In contrast to those who call themselves “survivors” for having endured the trauma of sad feelings, Memorial Day honors those who did not survive. They couldn’t be fixed by Play-Doh or a comfort gerbil. They gave their lives. it’s been my tradition to offer a Memorial Day post over the years, and there’s no reason to break the tradition today.
In a town known as Oyster Bay, Long Island, they hold a parade on Memorial Day. It’s old school, marching bands and little league teams. And a few old cars with vets and prom queens waving at the crowd while the local men’s club hands out little American flags and lollipops to the kids. It’s quite charming if there’s still room in your dark heart for American tradition.
Every year, I drove the 1964 Healey BJ8 to the parade with my son in the navigator’s seat. As we watched the parade, he saw some classic cars and had an epiphany. “Dad, we should be in the parade!” I grabbed his arm and said “let’s go.”
The Healey was parked on a side street off the parade route, very close to the grassy knoll where we were sitting. The parade took a curious route, doubling back on itself from a street across from the high school to its starting point. As it happened, the streets were the same.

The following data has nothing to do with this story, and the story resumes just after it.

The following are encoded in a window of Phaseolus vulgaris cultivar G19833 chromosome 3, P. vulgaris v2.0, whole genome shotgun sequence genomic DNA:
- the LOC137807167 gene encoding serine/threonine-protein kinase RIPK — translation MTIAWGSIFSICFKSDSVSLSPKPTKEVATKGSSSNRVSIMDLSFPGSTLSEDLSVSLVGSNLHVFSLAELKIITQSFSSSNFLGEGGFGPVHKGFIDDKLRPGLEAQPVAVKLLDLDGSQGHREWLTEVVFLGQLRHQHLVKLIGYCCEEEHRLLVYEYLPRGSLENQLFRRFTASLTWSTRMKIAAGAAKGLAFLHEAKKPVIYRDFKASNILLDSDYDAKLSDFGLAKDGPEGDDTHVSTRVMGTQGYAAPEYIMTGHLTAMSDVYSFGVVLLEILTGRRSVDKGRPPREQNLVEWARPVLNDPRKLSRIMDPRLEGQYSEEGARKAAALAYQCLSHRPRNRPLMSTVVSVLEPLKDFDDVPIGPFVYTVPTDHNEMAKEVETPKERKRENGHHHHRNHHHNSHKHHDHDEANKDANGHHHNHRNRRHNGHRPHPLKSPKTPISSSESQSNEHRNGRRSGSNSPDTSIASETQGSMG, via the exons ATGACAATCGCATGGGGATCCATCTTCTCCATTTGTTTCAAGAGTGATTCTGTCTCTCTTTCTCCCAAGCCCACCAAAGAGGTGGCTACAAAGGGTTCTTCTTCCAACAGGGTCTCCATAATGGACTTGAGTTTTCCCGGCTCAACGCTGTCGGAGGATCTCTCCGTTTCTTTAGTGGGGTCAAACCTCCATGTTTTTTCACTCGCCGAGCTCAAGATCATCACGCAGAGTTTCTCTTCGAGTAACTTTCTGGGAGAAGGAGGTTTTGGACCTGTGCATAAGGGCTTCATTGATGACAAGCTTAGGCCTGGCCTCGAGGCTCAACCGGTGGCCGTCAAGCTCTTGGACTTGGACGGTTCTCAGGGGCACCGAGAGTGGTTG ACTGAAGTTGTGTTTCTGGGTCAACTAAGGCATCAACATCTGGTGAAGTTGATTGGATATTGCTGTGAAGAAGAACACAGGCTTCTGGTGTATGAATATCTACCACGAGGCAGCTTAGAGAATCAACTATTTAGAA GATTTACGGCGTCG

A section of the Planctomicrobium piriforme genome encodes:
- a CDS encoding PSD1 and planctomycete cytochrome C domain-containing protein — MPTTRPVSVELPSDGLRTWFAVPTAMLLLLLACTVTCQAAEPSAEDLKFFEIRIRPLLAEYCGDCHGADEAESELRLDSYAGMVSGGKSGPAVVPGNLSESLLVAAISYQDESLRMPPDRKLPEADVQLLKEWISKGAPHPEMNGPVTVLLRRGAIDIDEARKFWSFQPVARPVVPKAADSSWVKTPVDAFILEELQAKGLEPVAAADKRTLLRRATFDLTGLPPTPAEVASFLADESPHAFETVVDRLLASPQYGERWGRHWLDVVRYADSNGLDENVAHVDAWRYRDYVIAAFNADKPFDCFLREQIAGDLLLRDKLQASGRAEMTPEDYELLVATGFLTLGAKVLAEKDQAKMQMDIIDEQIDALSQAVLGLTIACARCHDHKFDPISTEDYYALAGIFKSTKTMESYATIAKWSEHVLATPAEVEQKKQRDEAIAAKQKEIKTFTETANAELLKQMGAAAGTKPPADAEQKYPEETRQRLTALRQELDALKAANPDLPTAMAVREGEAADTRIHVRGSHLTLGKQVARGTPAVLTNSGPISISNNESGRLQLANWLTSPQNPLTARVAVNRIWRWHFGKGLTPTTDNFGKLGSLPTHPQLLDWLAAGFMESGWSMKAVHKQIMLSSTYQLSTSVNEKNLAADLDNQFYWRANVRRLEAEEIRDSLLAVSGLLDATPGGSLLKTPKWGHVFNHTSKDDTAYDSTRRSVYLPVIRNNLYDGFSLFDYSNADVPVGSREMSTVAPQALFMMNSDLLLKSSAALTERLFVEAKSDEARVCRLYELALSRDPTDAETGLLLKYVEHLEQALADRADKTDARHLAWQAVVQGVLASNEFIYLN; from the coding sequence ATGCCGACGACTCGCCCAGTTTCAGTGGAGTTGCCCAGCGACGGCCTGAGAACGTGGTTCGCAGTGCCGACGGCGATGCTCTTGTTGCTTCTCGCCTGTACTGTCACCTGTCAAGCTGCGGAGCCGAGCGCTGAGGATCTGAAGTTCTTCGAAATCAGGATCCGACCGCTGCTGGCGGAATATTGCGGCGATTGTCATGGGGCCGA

We jumped into the Healey and revved it up. As the old cars were approaching, I pulled the Healey into a gap between a pipe and drum corps and the lead car. Nobody said anything. Nobody minded. I don’t think anybody even noticed. And suddenly, we were in the parade.
My son did the wave as we drove slowly through the adoring crowd.
There’s nothing wrong with having fun on Memorial Day, a barbecue, some beer perhaps, and a ride in a parade that reminds us that there were people who never returned from war. Whether it’s fair to say they died so we could do any of these things is arguable, but keeping Memorial Day distinct and appreciating America traditions, allows us to pause and remember those who aren’t “survivors.”